Tale of Three ‘Winters That Weren’t’

Once again the incredible power of Mother Nature is on display in ‘The Great Land’ as we are now seeing a bit over fourteen and a half hours of direct sunlight each day and that is increasing by six minutes with each 24 hour cycle.  This amazing land truly amplifies seasonal shifts to the point they become almost mind boggling.  Just eleven weeks in the past we were struggling to get a mere five hours of sunlight yet now the sun doesn’t set until 21:18 AKDST after rising at 06:47 AKDST!  By the time we make the summer solstice on June 20th we’ll see 19 hours and 55 minutes of direct sunlight with the sun rising at 04:05 AKDST and setting at 00:00 AKDST yet this is just ten weeks from now.  It is indeed a wild roller-coaster ride in terms of light and dark but one which folks living in the higher latitudes are all too familiar.

Talkeetna is easily three weeks ahead of past ‘norms’ for weather conditions as we’re already into break up with open water appearing on lakes, ponds and streams.  The gravel back roads are almost completely free of snow and ice and some are even dried to the point vehicular traffic generates dust.  We have wildly varying snow cover based mostly on the extreme amount of ice generated last November into December; ice just does not melt as quickly as snow.  Currently I’m estimating 80% snow cover but that figure involves the boreal forest which surrounds this area; any surface which is relatively free of tree cover is almost bare regarding snow and ice.  And this trend models the past winter which was probably the mildest in terms of temperatures in Alaska’s history.  In addition the precipitation was also extremely low making this winter and subsequent ‘early spring’ almost a carbon copy of the previous period.

In fact, the past three winters have been the mildest on record for the state thanks largely to the huge blob of warm water apparently anchored in the Gulf of Alaska – it is running 1.5° C to 2° C above normal – and the record sized El Nino of the past two years.  I suspect this could well be further evidence for a warming climate although I also know that three warm winters does not a trend make..!!  Because I am a ‘weather weenie’ with a bit of a scientific bent I collect daily meteorological data from my Davis Vantage PRO 2 weather station and often review this data.  In so doing I created the following analysis of the past three winters:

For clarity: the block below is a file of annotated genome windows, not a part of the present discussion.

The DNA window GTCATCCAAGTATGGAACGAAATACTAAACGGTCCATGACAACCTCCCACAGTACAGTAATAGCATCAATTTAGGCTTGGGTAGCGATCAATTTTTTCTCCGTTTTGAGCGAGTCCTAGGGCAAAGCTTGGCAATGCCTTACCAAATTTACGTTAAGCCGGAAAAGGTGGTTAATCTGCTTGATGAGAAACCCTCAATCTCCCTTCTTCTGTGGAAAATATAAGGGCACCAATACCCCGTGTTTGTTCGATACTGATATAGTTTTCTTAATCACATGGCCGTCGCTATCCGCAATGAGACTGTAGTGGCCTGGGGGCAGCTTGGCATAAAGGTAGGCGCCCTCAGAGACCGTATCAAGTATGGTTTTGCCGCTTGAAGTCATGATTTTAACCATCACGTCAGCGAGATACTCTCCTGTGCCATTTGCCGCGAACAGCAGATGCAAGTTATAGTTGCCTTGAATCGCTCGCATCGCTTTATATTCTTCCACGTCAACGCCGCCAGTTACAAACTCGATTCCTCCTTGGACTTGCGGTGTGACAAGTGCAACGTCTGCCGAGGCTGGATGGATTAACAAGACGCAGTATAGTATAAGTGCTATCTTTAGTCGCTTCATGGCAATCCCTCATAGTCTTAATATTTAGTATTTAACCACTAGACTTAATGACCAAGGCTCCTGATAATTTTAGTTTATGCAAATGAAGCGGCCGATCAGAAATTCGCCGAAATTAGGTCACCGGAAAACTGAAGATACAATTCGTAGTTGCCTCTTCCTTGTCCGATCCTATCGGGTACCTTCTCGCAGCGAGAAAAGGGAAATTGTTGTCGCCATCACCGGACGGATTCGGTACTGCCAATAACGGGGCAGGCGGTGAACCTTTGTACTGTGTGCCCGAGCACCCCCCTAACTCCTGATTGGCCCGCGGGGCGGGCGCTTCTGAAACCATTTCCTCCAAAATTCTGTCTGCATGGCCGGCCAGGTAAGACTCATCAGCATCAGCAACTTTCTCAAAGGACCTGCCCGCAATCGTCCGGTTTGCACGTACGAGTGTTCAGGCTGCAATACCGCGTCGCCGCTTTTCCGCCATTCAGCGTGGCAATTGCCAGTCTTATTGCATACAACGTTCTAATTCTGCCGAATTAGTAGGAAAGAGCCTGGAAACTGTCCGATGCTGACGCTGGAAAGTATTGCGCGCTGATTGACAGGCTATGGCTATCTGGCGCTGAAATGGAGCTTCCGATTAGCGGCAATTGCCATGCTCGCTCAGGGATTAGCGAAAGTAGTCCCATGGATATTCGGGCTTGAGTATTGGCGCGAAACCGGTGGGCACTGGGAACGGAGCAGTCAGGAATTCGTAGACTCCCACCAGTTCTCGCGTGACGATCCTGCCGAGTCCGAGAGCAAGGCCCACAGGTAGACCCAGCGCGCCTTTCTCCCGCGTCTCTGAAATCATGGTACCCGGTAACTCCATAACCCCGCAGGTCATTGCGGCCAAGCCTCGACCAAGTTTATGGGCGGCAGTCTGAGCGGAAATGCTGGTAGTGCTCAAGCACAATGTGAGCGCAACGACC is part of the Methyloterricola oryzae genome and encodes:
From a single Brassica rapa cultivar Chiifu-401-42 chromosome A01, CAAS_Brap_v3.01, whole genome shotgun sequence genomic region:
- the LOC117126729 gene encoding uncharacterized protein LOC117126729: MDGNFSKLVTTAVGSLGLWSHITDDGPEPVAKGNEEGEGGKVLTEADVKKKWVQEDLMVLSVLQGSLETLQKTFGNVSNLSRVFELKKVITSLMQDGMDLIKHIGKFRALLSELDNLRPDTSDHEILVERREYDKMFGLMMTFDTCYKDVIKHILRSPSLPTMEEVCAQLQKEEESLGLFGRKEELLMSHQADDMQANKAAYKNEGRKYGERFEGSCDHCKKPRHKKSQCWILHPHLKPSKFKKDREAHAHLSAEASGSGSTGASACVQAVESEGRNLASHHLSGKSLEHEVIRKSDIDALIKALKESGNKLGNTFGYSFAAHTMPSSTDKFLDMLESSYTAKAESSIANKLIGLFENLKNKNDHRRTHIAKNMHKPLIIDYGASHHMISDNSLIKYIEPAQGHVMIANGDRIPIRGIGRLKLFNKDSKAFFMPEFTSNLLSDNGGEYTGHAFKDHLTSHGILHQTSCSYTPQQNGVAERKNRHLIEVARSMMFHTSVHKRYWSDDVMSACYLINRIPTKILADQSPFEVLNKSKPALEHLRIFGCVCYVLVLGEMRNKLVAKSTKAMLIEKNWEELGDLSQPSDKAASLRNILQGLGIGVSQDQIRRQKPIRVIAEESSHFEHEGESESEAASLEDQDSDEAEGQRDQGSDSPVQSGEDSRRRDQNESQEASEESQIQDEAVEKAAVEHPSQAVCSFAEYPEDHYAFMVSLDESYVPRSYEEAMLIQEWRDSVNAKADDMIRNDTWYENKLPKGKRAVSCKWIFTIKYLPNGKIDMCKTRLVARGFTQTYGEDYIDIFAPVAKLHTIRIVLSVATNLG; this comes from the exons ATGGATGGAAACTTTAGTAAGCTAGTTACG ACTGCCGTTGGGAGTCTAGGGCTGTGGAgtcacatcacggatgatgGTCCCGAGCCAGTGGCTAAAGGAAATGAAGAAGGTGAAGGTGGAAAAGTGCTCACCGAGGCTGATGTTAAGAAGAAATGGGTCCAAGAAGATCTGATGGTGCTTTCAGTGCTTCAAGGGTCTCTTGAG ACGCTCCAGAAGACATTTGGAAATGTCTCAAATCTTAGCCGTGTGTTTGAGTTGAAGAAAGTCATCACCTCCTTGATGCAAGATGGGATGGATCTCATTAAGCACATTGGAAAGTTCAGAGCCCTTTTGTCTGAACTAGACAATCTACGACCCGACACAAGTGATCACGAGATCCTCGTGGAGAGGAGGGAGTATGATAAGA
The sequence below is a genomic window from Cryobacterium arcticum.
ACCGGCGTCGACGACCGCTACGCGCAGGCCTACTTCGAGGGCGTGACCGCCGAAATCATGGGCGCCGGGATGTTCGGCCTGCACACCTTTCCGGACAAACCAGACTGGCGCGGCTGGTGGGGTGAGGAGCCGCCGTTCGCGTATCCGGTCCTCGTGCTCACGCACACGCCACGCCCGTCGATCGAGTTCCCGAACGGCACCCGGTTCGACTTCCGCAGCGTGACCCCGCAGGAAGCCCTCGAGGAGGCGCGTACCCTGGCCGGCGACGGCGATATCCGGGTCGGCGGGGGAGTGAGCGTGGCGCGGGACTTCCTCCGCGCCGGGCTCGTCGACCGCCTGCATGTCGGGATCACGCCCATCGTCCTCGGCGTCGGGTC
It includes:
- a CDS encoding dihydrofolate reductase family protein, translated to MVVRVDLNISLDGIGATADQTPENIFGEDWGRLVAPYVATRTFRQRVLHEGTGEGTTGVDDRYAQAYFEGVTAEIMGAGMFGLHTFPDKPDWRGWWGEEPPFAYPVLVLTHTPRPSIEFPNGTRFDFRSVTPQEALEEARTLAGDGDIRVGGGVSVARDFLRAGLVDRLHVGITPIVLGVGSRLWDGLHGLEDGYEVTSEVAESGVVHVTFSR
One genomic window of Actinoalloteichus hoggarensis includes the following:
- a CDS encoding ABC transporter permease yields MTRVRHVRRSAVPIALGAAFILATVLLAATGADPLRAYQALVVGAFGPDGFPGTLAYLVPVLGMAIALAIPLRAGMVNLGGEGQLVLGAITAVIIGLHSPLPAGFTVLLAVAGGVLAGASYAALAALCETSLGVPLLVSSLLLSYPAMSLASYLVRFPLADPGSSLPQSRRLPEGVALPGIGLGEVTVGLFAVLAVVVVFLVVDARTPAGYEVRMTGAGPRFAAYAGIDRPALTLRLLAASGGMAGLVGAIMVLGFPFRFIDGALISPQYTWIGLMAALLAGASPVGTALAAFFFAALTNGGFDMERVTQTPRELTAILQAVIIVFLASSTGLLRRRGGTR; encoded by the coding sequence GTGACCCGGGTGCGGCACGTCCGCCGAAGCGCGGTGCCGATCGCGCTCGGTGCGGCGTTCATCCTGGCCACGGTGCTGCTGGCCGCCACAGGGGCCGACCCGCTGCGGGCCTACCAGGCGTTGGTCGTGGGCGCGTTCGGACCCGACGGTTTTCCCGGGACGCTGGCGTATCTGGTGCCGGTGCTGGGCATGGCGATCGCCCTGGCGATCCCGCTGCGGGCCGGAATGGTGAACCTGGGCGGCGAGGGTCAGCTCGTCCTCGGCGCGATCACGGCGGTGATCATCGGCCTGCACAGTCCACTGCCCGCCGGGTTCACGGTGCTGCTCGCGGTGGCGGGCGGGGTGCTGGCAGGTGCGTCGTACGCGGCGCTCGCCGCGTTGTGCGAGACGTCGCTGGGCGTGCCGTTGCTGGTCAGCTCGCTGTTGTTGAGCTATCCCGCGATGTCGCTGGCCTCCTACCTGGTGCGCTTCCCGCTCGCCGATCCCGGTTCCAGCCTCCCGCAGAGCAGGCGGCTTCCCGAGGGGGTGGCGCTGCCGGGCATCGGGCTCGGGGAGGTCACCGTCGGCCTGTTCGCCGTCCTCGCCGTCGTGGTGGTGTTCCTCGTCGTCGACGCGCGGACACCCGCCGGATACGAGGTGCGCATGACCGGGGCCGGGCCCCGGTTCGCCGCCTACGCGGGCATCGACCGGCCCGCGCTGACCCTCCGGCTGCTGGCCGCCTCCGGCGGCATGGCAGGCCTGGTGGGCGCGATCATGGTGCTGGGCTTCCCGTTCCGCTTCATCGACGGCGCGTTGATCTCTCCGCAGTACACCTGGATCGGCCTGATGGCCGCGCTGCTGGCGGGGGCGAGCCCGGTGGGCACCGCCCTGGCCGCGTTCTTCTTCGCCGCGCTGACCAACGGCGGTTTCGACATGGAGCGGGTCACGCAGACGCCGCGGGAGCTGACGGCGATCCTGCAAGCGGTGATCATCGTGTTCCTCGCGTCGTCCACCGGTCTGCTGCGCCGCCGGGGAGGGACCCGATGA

3 Winters

I chose the five month period from November through March as that has covered the main ‘winter’ months although five or more years back I would have also added April.  This fact by itself speaks to the warming and subsequent shortening of the recent Alaskan winters.  The small amount of data I reviewed has suggested a number of trends.  The average mean temp across the aforementioned five months by year shows a slow increase (+3.4° F) while the number of days with temps below 0° F shows a slow decrease (11 fewer days) across the same period.  Interestingly, February shows up as the coldest month based on my data yet historical records show January is normally the coldest month in this area with December a close second.  The chart showing the monthly mean temps shows amazing variation; only the line for the winter of 2014-2015 shows anything close to what one would expect.  The trace for 2013-2014 does show cooler temps in December and February but January is extraordinarily warm beating January 2016’s mean temp by 7.1° F and January 2014’s mean temp by a whopping 15.2° F!  Meanwhile, the line for 2015-2016 shows December was the coolest month – as predicted by the historical data and averaged across the previous roughly 70 years to be 11.3° F* – but then the temperatures just continued to warm across January, February and March.  None of these years showed an average January temperature equal to the historical 9.9° F monthly average.  Maybe most telling is the historical mean temp for March is 21.6° F yet the mean temp for March of 2014 was 23.4° F (+1.8° F) while that for March of 2015 was 25.0° F (+3.4° F) with last month’s figure even warmer at 28.5° F (+6.9° F).

All of this information serves mainly to suggest that Alaska has seen a dramatic warming of its winters since 2013 and to this point I do not see anything indicative of a change to this trend.  The recent El Nino should subside, it is already showing some weakening, and that will help allow for cooler winter temps but until the warm waters of the northern Pacific Ocean either equalize or move away from the Gulf of Alaska I suspect we will continue to see much above normal winter temperatures.  The real question in my mind is how much of the Pacific warming is due to climate change?  Without question much more study and analyses are required before this question can be answered.  As someone who loves snow and cold I’m not at all optimistic regarding our near term winter conditions.  If there is a silver lining to this pattern it could be such warm and dry winters bring about an early thaw and snow melt.  This, in turn, allows the water from the snow melt to sink into the floor of the boreal forest or evaporate before it can form the small, shallow pools the mosquitoes use for breeding.  I suppose if I cannot see those much sought after -30° F air temps or that four foot snow pack at least I can enjoy a spring, summer and fall sans those nasty little blood suckers…

*Historical weather data courtesy of NWS and ‘climate-zone.com’

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